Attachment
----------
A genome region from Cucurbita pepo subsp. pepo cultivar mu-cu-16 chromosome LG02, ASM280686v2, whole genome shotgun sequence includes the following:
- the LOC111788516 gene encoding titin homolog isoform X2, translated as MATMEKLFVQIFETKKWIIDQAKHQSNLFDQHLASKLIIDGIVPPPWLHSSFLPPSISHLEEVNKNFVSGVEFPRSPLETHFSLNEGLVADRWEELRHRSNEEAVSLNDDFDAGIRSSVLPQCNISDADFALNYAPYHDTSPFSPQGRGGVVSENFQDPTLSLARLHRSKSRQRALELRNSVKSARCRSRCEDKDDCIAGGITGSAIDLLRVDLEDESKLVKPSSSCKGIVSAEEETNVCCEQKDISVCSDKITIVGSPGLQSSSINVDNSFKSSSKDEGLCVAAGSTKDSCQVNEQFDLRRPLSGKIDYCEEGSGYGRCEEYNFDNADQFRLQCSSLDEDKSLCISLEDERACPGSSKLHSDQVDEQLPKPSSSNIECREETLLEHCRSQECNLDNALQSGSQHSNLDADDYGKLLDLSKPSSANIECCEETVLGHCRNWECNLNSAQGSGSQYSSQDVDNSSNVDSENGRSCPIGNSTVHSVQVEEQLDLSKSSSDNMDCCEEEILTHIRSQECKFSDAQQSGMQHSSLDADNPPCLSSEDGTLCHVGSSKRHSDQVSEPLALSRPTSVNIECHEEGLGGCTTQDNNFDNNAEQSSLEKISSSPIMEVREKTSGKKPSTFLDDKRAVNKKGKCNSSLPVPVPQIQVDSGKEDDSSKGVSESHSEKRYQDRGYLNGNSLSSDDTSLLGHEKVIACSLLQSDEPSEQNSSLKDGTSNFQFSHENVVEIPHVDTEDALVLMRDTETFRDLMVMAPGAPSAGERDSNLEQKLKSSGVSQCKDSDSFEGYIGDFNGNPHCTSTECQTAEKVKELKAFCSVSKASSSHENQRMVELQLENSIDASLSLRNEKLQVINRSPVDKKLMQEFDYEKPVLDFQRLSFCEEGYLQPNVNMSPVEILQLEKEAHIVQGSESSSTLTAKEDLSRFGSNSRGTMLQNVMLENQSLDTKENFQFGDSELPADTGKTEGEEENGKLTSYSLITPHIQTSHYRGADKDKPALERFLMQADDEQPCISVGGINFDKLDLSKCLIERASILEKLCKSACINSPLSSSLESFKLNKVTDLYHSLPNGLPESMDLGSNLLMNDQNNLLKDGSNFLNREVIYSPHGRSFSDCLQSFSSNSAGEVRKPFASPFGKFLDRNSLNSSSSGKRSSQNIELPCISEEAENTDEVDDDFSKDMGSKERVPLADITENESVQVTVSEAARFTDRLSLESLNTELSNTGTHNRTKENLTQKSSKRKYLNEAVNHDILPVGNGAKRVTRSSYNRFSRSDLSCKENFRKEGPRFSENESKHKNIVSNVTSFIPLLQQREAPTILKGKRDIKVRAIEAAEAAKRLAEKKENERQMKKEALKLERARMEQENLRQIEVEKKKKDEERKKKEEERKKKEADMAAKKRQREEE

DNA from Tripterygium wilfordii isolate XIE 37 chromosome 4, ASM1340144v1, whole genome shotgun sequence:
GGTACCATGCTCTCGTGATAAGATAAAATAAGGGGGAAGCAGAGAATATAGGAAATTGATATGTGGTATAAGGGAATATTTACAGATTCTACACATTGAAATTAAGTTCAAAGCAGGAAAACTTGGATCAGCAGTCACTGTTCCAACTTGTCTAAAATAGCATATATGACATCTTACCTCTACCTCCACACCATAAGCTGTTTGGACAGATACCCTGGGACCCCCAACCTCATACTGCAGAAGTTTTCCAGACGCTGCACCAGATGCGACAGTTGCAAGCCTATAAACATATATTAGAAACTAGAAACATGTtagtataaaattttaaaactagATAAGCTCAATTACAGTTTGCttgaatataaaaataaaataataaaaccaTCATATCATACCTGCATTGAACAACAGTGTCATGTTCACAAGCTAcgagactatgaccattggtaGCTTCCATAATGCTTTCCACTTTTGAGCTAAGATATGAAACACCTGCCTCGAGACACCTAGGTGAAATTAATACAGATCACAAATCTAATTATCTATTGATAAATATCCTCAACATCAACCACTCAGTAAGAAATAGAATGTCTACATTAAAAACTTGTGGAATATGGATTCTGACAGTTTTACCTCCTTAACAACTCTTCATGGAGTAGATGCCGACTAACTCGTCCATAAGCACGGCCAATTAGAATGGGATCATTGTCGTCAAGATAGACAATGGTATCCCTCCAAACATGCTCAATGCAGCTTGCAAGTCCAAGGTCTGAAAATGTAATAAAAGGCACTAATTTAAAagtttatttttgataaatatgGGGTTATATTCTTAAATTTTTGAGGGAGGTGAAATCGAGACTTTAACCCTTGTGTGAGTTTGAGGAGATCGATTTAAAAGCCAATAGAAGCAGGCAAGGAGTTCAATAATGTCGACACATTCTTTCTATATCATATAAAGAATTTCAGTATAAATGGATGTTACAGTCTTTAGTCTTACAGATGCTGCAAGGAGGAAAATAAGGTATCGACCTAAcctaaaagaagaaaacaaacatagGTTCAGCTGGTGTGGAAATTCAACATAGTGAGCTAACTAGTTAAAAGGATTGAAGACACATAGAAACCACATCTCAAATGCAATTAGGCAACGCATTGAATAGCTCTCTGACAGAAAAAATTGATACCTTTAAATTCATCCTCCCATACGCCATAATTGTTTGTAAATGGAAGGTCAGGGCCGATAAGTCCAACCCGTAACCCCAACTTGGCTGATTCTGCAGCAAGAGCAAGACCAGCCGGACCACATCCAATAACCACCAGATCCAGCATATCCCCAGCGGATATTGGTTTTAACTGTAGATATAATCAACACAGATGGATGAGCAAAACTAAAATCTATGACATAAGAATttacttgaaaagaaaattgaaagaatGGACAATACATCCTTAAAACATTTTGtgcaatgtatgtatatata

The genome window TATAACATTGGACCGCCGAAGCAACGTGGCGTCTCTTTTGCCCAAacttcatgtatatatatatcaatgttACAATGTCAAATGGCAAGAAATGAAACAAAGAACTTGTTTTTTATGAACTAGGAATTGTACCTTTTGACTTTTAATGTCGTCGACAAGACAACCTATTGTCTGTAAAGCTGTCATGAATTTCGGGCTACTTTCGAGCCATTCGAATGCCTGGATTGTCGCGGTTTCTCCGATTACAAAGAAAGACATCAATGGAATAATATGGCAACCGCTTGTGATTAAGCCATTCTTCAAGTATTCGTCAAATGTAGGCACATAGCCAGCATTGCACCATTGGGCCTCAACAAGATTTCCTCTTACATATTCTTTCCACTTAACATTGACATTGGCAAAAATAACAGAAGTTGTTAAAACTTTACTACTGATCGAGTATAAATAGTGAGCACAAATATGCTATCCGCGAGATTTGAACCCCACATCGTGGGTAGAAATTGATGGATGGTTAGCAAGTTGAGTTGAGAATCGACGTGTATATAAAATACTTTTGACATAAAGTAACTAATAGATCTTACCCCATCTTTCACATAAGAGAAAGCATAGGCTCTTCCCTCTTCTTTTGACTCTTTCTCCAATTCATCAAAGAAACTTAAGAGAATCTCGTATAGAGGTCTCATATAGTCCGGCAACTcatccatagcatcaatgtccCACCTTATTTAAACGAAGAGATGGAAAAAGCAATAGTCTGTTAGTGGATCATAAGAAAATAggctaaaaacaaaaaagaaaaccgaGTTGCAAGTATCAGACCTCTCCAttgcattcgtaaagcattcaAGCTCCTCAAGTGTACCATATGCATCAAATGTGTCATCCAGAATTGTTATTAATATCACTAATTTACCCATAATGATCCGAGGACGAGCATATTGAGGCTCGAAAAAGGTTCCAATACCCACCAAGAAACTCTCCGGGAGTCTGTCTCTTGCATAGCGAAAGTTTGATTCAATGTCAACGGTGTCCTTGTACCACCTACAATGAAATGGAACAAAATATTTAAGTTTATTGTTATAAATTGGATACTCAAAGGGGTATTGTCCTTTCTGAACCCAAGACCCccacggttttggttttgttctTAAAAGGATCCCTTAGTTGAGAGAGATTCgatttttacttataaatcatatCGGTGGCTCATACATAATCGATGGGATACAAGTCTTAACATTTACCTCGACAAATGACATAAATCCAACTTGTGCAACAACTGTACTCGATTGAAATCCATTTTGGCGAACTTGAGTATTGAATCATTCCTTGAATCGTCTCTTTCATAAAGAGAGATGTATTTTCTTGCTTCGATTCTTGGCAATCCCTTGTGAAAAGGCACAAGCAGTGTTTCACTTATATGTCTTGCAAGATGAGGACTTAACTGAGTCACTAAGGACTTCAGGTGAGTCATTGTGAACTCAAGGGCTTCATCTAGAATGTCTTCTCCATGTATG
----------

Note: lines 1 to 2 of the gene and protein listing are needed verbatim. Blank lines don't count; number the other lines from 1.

A genome region from Cucurbita pepo subsp. pepo cultivar mu-cu-16 chromosome LG02, ASM280686v2, whole genome shotgun sequence includes the following:
- the LOC111788516 gene encoding titin homolog isoform X2, translated as MATMEKLFVQIFETKKWIIDQAKHQSNLFDQHLASKLIIDGIVPPPWLHSSFLPPSISHLEEVNKNFVSGVEFPRSPLETHFSLNEGLVADRWEELRHRSNEEAVSLNDDFDAGIRSSVLPQCNISDADFALNYAPYHDTSPFSPQGRGGVVSENFQDPTLSLARLHRSKSRQRALELRNSVKSARCRSRCEDKDDCIAGGITGSAIDLLRVDLEDESKLVKPSSSCKGIVSAEEETNVCCEQKDISVCSDKITIVGSPGLQSSSINVDNSFKSSSKDEGLCVAAGSTKDSCQVNEQFDLRRPLSGKIDYCEEGSGYGRCEEYNFDNADQFRLQCSSLDEDKSLCISLEDERACPGSSKLHSDQVDEQLPKPSSSNIECREETLLEHCRSQECNLDNALQSGSQHSNLDADDYGKLLDLSKPSSANIECCEETVLGHCRNWECNLNSAQGSGSQYSSQDVDNSSNVDSENGRSCPIGNSTVHSVQVEEQLDLSKSSSDNMDCCEEEILTHIRSQECKFSDAQQSGMQHSSLDADNPPCLSSEDGTLCHVGSSKRHSDQVSEPLALSRPTSVNIECHEEGLGGCTTQDNNFDNNAEQSSLEKISSSPIMEVREKTSGKKPSTFLDDKRAVNKKGKCNSSLPVPVPQIQVDSGKEDDSSKGVSESHSEKRYQDRGYLNGNSLSSDDTSLLGHEKVIACSLLQSDEPSEQNSSLKDGTSNFQFSHENVVEIPHVDTEDALVLMRDTETFRDLMVMAPGAPSAGERDSNLEQKLKSSGVSQCKDSDSFEGYIGDFNGNPHCTSTECQTAEKVKELKAFCSVSKASSSHENQRMVELQLENSIDASLSLRNEKLQVINRSPVDKKLMQEFDYEKPVLDFQRLSFCEEGYLQPNVNMSPVEILQLEKEAHIVQGSESSSTLTAKEDLSRFGSNSRGTMLQNVMLENQSLDTKENFQFGDSELPADTGKTEGEEENGKLTSYSLITPHIQTSHYRGADKDKPALERFLMQADDEQPCISVGGINFDKLDLSKCLIERASILEKLCKSACINSPLSSSLESFKLNKVTDLYHSLPNGLPESMDLGSNLLMNDQNNLLKDGSNFLNREVIYSPHGRSFSDCLQSFSSNSAGEVRKPFASPFGKFLDRNSLNSSSSGKRSSQNIELPCISEEAENTDEVDDDFSKDMGSKERVPLADITENESVQVTVSEAARFTDRLSLESLNTELSNTGTHNRTKENLTQKSSKRKYLNEAVNHDILPVGNGAKRVTRSSYNRFSRSDLSCKENFRKEGPRFSENESKHKNIVSNVTSFIPLLQQREAPTILKGKRDIKVRAIEAAEAAKRLAEKKENERQMKKEALKLERARMEQENLRQIEVEKKKKDEERKKKEEERKKKEADMAAKKRQREEE